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Sheehan Says His Passion & Contacts Are What Holyoke Needs in Its Mayor…

This is the first in a series of Holyoke mayoral candidate profiles ahead of the 9/21 preliminary.

UPDATED 8:27AM: To reflection a correction that more accurately describes Sheehan and Garcia’s current jobs.

After 12 years on the School Committee, Sheehan says he’s ready to be mayor. (via masc.org)

HOLYOKE—For a political junkie like native Holyoker Devin Sheehan, going to college in New Hampshire made perfect sense. The experience did not disappoint. Presidential candidates came through. He worked on two campaigns and even visited Dixville Notch, a locale with a place Granite State political lore.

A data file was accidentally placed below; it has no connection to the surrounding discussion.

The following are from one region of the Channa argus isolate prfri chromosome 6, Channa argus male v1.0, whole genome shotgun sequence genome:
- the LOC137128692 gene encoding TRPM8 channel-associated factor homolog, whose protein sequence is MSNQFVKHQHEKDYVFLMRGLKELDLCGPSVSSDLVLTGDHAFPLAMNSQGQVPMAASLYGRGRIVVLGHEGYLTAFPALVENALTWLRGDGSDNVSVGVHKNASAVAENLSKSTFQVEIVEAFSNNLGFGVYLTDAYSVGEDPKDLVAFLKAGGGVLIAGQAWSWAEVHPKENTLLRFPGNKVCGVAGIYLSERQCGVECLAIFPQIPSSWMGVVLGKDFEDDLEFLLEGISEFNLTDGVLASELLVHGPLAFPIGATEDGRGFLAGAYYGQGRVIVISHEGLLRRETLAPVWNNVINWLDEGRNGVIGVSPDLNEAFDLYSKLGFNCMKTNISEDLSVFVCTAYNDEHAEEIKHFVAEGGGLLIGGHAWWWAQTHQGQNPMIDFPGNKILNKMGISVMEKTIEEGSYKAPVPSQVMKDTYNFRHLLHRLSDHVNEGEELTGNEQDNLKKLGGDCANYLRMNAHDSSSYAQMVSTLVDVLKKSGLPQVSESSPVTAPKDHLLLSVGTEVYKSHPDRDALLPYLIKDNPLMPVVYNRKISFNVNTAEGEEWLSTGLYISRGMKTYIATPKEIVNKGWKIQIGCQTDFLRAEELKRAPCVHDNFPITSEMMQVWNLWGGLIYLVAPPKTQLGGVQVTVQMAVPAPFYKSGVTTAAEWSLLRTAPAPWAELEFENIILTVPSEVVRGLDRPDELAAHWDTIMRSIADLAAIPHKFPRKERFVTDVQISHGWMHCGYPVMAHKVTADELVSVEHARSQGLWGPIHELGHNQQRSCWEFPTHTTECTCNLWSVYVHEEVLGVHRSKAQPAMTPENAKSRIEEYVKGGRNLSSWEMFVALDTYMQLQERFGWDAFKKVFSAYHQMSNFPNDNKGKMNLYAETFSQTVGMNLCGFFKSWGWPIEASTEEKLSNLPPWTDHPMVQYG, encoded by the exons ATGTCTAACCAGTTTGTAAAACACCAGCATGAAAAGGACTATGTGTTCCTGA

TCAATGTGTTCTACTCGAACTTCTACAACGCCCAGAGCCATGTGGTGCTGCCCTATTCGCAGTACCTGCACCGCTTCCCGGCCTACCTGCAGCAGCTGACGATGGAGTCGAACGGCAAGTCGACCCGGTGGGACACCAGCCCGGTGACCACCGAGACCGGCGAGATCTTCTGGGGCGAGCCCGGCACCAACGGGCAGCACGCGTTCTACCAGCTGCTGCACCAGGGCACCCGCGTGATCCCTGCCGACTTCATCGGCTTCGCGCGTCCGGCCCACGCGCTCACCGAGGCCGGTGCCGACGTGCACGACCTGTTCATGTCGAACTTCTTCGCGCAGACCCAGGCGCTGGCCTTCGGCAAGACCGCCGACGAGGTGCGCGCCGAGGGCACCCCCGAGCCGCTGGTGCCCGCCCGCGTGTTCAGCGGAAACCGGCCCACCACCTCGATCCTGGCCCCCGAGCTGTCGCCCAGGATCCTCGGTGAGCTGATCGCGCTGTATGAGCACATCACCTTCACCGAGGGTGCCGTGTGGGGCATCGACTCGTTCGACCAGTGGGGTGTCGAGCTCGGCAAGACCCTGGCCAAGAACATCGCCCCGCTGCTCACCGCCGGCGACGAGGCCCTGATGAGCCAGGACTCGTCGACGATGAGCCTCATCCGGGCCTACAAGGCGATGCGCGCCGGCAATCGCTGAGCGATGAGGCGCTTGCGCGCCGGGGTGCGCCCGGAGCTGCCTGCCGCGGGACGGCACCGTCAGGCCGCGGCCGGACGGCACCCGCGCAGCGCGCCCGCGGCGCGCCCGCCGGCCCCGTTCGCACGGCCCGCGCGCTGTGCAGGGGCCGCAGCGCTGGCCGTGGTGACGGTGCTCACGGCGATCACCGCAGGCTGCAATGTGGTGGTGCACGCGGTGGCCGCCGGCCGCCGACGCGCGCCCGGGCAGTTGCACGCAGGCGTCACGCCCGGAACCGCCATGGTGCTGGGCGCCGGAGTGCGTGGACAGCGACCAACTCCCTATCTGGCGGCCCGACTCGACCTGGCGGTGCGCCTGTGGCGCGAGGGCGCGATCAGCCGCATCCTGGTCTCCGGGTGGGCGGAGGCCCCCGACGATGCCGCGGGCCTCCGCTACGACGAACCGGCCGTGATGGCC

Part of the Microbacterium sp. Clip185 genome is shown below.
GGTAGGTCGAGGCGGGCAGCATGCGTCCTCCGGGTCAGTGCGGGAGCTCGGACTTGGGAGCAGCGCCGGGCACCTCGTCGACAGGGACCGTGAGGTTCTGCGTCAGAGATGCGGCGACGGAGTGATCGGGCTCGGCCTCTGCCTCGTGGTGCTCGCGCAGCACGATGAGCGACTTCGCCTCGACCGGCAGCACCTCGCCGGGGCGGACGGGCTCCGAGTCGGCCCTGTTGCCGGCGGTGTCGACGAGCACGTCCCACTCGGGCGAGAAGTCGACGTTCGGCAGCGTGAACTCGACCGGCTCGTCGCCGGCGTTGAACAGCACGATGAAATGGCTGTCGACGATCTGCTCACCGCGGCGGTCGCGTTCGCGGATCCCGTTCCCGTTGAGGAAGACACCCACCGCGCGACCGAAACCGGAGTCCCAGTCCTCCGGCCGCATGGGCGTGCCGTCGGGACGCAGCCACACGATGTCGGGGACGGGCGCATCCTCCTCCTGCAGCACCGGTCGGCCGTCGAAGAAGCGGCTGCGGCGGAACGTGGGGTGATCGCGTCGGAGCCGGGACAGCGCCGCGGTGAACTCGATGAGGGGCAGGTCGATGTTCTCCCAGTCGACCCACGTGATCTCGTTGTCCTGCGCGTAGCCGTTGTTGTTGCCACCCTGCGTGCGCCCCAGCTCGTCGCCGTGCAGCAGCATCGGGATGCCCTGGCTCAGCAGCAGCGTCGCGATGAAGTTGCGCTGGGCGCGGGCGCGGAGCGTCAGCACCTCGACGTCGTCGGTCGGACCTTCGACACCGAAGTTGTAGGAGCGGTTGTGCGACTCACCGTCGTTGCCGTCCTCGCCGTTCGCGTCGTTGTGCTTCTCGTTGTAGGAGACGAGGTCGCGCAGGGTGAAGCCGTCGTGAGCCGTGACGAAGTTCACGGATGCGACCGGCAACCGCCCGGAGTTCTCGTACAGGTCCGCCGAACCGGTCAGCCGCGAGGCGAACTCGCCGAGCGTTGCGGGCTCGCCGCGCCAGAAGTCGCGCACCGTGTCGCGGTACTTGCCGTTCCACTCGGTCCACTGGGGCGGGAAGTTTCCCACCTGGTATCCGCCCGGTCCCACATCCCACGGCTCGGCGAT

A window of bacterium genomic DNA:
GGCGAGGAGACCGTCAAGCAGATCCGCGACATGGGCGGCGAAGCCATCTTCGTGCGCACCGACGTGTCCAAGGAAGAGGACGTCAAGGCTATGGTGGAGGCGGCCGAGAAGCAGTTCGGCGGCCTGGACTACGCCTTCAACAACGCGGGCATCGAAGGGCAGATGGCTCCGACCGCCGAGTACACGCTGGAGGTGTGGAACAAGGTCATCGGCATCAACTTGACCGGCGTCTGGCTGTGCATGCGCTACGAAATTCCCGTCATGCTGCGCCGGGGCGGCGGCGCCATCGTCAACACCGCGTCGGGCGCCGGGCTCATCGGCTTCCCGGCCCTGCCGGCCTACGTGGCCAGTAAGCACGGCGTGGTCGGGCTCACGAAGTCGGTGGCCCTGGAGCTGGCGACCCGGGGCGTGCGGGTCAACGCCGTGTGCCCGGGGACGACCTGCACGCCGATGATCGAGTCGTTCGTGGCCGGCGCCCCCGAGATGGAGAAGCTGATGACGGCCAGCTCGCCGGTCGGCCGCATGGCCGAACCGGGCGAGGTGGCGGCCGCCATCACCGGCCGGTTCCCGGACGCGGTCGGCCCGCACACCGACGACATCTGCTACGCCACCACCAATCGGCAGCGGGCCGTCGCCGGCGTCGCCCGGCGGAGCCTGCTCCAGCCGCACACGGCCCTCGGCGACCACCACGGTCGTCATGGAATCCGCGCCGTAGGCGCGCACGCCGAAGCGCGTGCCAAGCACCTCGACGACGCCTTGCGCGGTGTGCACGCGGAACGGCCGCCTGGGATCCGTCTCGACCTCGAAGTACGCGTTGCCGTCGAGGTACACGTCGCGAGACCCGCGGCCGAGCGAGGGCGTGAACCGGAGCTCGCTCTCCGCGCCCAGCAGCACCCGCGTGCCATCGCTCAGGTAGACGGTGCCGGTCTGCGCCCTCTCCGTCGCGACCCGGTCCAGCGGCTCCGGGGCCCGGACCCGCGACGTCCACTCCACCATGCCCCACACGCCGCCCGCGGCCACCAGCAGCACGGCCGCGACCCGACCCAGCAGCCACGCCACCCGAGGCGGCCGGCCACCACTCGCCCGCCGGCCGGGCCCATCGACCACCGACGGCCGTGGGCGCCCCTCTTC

When fate returned him to Holyoke, the local political bug took a bite and he ran for local office. On the School Committee, where he has served since 2010, he found a wonk’s feast of impactful policy. Now he wants to take that experience and leverage his relationship here and across the state as mayor.

“My passion is Holyoke,” Sheehan said when asked why he was running.

His coworkers knew this to be the case when they jokingly discuss how to dissuade him. “I kind of brought this up to my boss and one of my other co-workers said to her, ‘can you just can you give him a raise and he’ll stay?’”

The retirement of Alex Morse last year let loose a swarm of well-known candidates. Among them are councilors Rebecca Lisi and Micahel Sullivan, former mayoral aide William Glidden, educator Glora Caballero-Roca, Blandford Town Administrator Joshua Garcia and Chris Kosinski.

Sheehan, who is giving up his School Committee seat to run, is pitching himself as a consensus-builder with the contacts the city needs to address its challenges.